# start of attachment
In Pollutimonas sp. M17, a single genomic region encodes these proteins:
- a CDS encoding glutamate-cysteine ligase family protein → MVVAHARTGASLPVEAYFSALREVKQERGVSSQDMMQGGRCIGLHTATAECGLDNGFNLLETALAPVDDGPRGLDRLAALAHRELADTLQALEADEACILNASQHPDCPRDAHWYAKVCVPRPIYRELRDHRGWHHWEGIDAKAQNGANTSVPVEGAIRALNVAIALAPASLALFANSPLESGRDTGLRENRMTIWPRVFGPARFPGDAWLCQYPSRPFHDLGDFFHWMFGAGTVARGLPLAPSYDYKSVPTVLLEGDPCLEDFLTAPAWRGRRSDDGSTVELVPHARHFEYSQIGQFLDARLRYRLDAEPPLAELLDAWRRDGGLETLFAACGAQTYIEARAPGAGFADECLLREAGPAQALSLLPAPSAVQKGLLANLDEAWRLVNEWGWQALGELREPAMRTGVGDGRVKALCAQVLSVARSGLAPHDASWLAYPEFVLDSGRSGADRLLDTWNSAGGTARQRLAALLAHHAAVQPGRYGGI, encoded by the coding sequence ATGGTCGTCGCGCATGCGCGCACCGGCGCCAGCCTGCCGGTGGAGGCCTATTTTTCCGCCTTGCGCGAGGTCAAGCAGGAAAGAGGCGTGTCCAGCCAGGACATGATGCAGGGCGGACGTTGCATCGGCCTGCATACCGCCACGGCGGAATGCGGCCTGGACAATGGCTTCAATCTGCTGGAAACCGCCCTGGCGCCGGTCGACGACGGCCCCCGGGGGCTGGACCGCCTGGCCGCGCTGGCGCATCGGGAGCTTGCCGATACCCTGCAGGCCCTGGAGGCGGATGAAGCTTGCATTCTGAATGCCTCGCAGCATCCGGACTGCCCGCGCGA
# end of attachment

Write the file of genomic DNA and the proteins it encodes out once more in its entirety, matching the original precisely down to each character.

In Pollutimonas sp. M17, a single genomic region encodes these proteins:
- a CDS encoding glutamate-cysteine ligase family protein → MVVAHARTGASLPVEAYFSALREVKQERGVSSQDMMQGGRCIGLHTATAECGLDNGFNLLETALAPVDDGPRGLDRLAALAHRELADTLQALEADEACILNASQHPDCPRDAHWYAKVCVPRPIYRELRDHRGWHHWEGIDAKAQNGANTSVPVEGAIRALNVAIALAPASLALFANSPLESGRDTGLRENRMTIWPRVFGPARFPGDAWLCQYPSRPFHDLGDFFHWMFGAGTVARGLPLAPSYDYKSVPTVLLEGDPCLEDFLTAPAWRGRRSDDGSTVELVPHARHFEYSQIGQFLDARLRYRLDAEPPLAELLDAWRRDGGLETLFAACGAQTYIEARAPGAGFADECLLREAGPAQALSLLPAPSAVQKGLLANLDEAWRLVNEWGWQALGELREPAMRTGVGDGRVKALCAQVLSVARSGLAPHDASWLAYPEFVLDSGRSGADRLLDTWNSAGGTARQRLAALLAHHAAVQPGRYGGI, encoded by the coding sequence ATGGTCGTCGCGCATGCGCGCACCGGCGCCAGCCTGCCGGTGGAGGCCTATTTTTCCGCCTTGCGCGAGGTCAAGCAGGAAAGAGGCGTGTCCAGCCAGGACATGATGCAGGGCGGACGTTGCATCGGCCTGCATACCGCCACGGCGGAATGCGGCCTGGACAATGGCTTCAATCTGCTGGAAACCGCCCTGGCGCCGGTCGACGACGGCCCCCGGGGGCTGGACCGCCTGGCCGCGCTGGCGCATCGGGAGCTTGCCGATACCCTGCAGGCCCTGGAGGCGGATGAAGCTTGCATTCTGAATGCCTCGCAGCATCCGGACTGCCCGCGCGA